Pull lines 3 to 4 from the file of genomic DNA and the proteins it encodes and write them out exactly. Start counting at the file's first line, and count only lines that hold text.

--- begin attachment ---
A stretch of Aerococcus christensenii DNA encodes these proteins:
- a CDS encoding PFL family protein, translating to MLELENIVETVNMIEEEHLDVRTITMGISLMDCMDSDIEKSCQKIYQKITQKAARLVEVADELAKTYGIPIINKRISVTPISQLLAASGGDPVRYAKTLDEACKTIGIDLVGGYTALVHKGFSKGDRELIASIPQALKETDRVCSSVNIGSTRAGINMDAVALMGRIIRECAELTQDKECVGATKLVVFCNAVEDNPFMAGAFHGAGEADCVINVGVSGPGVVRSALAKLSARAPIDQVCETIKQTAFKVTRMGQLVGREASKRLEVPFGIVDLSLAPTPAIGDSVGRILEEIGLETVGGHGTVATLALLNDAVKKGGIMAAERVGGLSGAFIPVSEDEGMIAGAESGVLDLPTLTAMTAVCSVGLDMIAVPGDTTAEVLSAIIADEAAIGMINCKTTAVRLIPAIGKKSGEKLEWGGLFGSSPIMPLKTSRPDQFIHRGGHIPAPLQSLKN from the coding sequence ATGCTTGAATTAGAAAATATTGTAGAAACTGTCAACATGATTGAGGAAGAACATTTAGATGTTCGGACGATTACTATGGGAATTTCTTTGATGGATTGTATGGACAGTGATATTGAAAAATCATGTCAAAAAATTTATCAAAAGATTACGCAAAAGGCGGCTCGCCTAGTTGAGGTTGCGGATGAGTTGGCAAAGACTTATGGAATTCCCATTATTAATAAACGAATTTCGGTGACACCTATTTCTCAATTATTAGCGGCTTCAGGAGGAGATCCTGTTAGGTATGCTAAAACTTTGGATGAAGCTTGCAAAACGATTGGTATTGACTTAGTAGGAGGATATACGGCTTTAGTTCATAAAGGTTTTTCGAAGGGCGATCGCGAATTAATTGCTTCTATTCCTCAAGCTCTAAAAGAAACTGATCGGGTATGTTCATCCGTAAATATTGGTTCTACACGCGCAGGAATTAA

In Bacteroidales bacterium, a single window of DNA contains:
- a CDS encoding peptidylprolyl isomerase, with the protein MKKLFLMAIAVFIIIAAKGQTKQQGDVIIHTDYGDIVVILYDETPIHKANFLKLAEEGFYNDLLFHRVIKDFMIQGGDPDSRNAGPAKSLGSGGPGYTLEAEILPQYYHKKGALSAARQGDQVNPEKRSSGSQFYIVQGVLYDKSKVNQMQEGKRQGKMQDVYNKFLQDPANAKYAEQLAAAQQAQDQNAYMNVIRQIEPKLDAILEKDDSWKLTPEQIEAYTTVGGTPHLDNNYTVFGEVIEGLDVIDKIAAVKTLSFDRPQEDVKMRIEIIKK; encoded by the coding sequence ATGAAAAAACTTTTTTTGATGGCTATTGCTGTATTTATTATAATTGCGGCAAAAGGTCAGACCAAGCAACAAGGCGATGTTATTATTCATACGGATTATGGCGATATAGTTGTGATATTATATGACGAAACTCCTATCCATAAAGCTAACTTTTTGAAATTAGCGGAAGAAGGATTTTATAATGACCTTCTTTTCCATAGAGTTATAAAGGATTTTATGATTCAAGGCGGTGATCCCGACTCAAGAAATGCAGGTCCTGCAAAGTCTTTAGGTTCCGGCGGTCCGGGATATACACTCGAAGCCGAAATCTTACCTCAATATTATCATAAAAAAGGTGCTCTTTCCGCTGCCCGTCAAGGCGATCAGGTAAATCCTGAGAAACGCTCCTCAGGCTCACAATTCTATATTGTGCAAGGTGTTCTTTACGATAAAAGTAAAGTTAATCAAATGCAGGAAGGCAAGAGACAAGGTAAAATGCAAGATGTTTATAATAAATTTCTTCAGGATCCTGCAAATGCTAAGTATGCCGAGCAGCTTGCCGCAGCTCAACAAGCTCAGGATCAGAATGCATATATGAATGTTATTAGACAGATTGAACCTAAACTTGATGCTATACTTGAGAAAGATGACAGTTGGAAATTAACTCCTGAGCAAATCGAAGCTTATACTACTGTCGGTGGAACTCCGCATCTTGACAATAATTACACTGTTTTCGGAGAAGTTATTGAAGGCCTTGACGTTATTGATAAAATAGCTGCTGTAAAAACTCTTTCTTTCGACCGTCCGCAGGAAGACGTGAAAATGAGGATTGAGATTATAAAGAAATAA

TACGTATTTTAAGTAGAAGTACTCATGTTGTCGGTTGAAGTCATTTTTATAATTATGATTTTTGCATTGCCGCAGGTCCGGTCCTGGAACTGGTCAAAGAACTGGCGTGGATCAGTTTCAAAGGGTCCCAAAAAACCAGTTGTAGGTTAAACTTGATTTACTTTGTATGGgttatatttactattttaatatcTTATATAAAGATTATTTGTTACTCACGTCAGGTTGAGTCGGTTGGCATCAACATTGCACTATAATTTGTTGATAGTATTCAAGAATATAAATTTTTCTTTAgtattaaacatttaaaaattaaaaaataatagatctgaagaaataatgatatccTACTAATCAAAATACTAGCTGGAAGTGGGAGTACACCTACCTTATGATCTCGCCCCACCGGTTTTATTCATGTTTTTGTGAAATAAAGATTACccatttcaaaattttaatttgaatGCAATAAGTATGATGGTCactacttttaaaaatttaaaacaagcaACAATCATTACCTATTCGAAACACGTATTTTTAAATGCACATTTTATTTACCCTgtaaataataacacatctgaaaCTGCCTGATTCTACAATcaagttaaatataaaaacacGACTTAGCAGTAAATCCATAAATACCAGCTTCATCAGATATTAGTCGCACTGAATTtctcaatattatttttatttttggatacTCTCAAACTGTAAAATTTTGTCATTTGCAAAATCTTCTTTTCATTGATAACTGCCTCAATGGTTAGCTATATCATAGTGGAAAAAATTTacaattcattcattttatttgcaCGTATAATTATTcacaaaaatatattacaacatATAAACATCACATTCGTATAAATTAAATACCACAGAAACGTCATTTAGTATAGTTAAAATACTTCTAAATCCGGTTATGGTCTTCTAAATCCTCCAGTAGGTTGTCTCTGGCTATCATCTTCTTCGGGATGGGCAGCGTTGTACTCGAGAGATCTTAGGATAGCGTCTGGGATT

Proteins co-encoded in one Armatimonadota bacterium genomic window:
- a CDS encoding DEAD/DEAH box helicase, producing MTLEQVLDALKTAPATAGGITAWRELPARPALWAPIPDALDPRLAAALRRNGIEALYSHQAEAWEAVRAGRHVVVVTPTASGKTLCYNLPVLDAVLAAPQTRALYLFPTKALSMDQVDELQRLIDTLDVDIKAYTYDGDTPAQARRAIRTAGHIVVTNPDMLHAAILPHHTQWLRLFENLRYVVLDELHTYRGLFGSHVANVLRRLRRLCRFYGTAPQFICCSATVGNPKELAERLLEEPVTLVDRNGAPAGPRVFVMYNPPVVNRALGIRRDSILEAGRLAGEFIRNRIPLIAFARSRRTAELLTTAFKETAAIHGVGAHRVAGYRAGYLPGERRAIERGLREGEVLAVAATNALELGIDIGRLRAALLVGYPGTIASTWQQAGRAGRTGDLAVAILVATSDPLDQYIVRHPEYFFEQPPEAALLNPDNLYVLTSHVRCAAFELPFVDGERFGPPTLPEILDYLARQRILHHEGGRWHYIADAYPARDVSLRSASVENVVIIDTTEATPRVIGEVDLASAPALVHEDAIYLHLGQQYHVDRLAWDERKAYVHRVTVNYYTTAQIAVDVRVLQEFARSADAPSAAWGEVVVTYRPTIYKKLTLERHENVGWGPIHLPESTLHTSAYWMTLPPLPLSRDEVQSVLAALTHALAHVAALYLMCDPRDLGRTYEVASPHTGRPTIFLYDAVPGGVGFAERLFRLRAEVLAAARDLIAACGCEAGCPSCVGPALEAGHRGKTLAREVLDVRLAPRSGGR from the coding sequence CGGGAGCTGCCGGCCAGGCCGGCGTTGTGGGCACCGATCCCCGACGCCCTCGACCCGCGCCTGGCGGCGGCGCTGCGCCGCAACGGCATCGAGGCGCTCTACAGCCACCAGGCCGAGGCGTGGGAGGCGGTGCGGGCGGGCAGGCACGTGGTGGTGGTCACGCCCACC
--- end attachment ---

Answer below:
In Bacteroidales bacterium, a single window of DNA contains:
- a CDS encoding peptidylprolyl isomerase, with the protein MKKLFLMAIAVFIIIAAKGQTKQQGDVIIHTDYGDIVVILYDETPIHKANFLKLAEEGFYNDLLFHRVIKDFMIQGGDPDSRNAGPAKSLGSGGPGYTLEAEILPQYYHKKGALSAARQGDQVNPEKRSSGSQFYIVQGVLYDKSKVNQMQEGKRQGKMQDVYNKFLQDPANAKYAEQLAAAQQAQDQNAYMNVIRQIEPKLDAILEKDDSWKLTPEQIEAYTTVGGTPHLDNNYTVFGEVIEGLDVIDKIAAVKTLSFDRPQEDVKMRIEIIKK; encoded by the coding sequence ATGAAAAAACTTTTTTTGATGGCTATTGCTGTATTTATTATAATTGCGGCAAAAGGTCAGACCAAGCAACAAGGCGATGTTATTATTCATACGGATTATGGCGATATAGTTGTGATATTATATGACGAAACTCCTATCCATAAAGCTAACTTTTTGAAATTAGCGGAAGAAGGATTTTATAATGACCTTCTTTTCCATAGAGTTATAAAGGATTTTATGATTCAAGGCGGTGATCCCGACTCAAGAAATGCAGGTCCTGCAAAGTCTTTAGGTTCCGGCGGTCCGGGATATACACTCGAAGCCGAAATCTTACCTCAATATTATCATAAAAAAGGTGCTCTTTCCGCTGCCCGTCAAGGCGATCAGGTAAATCCTGAGAAACGCTCCTCAGGCTCACAATTCTATATTGTGCAAGGTGTTCTTTACGATAAAAGTAAAGTTAATCAAATGCAGGAAGGCAAGAGACAAGGTAAAATGCAAGATGTTTATAATAAATTTCTTCAGGATCCTGCAAATGCTAAGTATGCCGAGCAGCTTGCCGCAGCTCAACAAGCTCAGGATCAGAATGCATATATGAATGTTATTAGACAGATTGAACCTAAACTTGATGCTATACTTGAGAAAGATGACAGTTGGAAATTAACTCCTGAGCAAATCGAAGCTTATACTACTGTCGGTGGAACTCCGCATCTTGACAATAATTACACTGTTTTCGGAGAAGTTATTGAAGGCCTTGACGTTATTGATAAAATAGCTGCTGTAAAAACTCTTTCTTTCGACCGTCCGCAGGAAGACGTGAAAATGAGGATTGAGATTATAAAGAAATAA